You are here



Feedback from Our Readers

DA's New Curriculum Newsletter Draws Praise

Congratulations on the March 3 issue of Curriculum Leader! This is an excellent example of the type of materials I like to present to administration and faculty. Your compilation of topical subject matter is timely and relevant to the needs of curriculum directors.

Laura Beltchenko, assistant superintendent of curriculum and instruction, Wauconda (Ill.) CUSD #118

Editor's note: If you are a DA subscriber, sign in at DistrictAdministration. com and you will be brought to our Subscription Management Center where you can subscribe to Curriculum Leader.

RTI Story Needs Clarity

In Angela Pascopella's recent assessment article ("RTI Goes Mainstream," April 2010), I was somewhat concerned with the opening paragraph. As a veteran special education administrator, I would argue that writing RTI is "nipping learning problems in the bud and helping to meet student needs so they do not have to be unnecessarily referred for special education services" is more preferable than "unnecessary special education classes." Even with our best preventive efforts, there will always be a need for special education and related services. Granted, there are many learners who are arguably not "disabled" but are simply victims of poorly designed curriculum and instruction and, in some cases, a lack of appropriate intervention in general education. RTI holds some promise that special education will be targeted once again for students who are truly disabled.

Denny P. Ulmer, executive director and director of special education, Bemidji (Minn.) Regional Interdistrict Council

Online Learning Clarification

A sidebar about full-time virtual schools in DA ("Five Trends in Online Learning," March 2010) stated that the International Association for K-12 Online Learning (iNACOL) is "able to modify curriculum content to the specific needs of individual students." The story also mentioned that iNACOL was an online learning company, which is inaccurate. iNACOL is a nonprofit association that provides technical assistance, conducts research and provides advocacy in the field of online learning. Your words accurately described many of our members, the leading online curriculum providers, online learning programs and online course providers, but not what our organization does.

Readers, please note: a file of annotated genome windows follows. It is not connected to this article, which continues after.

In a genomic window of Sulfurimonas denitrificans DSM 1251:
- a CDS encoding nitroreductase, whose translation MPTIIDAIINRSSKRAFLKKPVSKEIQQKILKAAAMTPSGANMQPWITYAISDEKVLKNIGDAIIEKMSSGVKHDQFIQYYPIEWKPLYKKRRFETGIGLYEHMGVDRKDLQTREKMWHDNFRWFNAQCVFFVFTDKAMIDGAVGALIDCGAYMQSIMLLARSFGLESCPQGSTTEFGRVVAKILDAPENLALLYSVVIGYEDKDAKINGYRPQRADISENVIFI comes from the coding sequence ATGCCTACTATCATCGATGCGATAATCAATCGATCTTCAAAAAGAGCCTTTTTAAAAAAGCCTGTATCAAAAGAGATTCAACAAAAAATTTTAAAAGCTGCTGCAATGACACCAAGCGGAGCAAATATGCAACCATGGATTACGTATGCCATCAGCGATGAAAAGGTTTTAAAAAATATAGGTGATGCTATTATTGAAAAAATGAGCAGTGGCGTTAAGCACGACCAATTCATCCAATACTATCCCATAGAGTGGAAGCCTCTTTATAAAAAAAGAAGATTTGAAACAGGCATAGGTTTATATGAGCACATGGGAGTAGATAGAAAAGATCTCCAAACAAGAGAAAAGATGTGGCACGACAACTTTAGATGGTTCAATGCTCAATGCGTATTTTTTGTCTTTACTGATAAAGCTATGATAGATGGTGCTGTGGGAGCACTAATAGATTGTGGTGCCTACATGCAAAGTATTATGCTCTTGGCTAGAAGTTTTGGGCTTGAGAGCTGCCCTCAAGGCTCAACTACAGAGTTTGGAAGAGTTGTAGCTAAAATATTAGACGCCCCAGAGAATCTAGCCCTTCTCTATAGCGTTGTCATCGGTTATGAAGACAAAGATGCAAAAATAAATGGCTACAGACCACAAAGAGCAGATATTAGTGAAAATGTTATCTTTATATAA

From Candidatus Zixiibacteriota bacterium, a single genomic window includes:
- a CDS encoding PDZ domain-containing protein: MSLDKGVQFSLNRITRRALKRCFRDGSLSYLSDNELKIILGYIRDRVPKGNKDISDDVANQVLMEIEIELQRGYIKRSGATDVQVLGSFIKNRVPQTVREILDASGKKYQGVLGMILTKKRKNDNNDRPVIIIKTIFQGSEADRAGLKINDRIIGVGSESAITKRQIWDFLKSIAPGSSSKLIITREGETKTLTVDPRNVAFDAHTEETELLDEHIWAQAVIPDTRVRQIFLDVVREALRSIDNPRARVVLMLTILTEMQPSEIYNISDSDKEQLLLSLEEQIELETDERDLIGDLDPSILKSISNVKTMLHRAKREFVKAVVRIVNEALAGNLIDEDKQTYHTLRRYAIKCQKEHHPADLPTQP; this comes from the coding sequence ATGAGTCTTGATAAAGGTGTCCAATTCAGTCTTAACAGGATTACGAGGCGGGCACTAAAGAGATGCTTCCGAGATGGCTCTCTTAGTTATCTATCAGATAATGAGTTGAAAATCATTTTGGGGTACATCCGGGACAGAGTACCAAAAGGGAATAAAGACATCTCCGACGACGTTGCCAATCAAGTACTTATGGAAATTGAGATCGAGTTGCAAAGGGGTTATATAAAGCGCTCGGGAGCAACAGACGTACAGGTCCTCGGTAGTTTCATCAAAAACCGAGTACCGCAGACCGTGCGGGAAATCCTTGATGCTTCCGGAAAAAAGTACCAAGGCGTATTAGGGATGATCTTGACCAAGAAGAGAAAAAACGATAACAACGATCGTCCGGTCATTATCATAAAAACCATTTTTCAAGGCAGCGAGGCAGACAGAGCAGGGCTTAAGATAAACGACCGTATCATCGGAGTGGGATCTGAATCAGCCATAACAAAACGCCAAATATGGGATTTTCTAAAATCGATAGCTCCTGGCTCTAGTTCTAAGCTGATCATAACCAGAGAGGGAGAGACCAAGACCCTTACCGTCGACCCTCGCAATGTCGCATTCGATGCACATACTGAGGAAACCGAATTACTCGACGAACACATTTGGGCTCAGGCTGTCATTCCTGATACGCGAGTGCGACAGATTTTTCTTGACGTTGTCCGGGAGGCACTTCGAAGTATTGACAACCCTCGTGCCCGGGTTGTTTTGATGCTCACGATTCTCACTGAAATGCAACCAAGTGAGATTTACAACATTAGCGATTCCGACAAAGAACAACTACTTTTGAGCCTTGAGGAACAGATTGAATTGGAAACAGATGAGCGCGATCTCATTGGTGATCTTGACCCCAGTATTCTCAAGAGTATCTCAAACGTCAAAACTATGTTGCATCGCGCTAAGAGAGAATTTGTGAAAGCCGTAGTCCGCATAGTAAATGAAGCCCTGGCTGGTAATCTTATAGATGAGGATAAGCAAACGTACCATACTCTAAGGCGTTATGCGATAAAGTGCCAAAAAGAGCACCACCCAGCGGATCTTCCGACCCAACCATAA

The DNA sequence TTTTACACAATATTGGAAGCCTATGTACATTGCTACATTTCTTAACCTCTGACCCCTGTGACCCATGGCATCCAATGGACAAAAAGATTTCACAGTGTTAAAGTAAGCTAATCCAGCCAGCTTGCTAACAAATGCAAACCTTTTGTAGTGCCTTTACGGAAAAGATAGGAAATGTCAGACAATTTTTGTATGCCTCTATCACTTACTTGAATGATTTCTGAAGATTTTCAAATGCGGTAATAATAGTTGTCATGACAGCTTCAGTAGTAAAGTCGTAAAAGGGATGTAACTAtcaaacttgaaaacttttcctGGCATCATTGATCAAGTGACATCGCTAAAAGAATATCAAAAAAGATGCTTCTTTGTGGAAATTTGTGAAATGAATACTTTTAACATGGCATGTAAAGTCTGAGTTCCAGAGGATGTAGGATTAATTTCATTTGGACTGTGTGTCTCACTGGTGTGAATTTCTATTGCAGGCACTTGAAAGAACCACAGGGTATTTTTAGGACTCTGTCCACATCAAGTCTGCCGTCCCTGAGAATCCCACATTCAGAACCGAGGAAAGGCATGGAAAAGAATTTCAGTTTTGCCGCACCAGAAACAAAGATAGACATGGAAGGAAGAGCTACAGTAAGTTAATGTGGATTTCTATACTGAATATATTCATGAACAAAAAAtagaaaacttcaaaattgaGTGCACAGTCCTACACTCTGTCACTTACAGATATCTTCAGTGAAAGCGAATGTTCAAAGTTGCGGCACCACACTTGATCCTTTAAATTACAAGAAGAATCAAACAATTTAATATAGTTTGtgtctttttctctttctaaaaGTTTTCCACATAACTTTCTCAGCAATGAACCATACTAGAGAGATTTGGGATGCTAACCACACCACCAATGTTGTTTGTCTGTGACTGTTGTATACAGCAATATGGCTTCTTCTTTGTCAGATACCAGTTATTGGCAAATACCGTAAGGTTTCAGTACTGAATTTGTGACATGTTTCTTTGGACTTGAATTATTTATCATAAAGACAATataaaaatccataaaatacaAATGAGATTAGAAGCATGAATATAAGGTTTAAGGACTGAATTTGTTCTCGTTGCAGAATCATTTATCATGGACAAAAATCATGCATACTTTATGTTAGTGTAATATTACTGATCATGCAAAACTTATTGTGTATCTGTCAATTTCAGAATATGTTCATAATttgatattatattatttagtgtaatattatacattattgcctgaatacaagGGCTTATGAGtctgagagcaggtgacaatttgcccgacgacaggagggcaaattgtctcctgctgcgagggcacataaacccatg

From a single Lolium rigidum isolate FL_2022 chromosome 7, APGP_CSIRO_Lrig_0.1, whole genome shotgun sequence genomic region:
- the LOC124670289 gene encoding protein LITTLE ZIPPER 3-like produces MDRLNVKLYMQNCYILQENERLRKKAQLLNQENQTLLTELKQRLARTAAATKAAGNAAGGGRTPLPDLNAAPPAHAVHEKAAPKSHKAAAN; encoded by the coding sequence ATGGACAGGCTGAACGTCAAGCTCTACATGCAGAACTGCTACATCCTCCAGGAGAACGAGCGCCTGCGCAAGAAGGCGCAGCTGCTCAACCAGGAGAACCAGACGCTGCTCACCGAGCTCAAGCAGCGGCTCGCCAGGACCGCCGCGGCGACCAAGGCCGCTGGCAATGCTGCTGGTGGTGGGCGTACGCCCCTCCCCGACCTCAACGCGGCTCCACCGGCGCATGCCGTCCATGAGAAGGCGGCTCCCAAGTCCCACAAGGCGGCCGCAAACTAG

Susan D. Patrick, president and CEO, International Association for K-12 Online

Learning Budgets Could Implode

In regard to the story about state retirement funds ("Will Pensions Bankrupt Your District?" January 2010), we agree that unless changes are made school budgets will implode trying to keep up with increasing retirement costs. We cannot afford the retirement promises we made when wages were lower and life expectancies were shorter. Our organization filed an initiative that will increase retirement ages and scale back benefits to more modest levels. In California, a career teacher can retire at 62 with over 100 percent of final pay. Our initiative increases full retirement age to Social Security age and scales back the defined benefit to 70 percent of final pay. We also cut the teacher's pension contribution, currently 8 percent of wages, to 4 percent. If teachers invest the contribution savings to a retirement savings account, earning 6 percent, they will receive the same amount as the current benefit. Our legislative analyst estimates that our pension reform initiative will cut pension costs by more than half for new workers, and retiree health costs will almost disappear. Seniors everywhere are staying in the workplace longer, and so should our next generation of excellent teachers.

Marcia Fritz, CPA, president, California Foundation for Fiscal Responsibility

Letters to the Editor may be sent to, or mailed to Judy F. Hartnett, District Administration, 488 Main Avenue, Norwalk, CT 06851. Selections that are published may be edited for length and clarity, and become the property of District Administration.

More content like this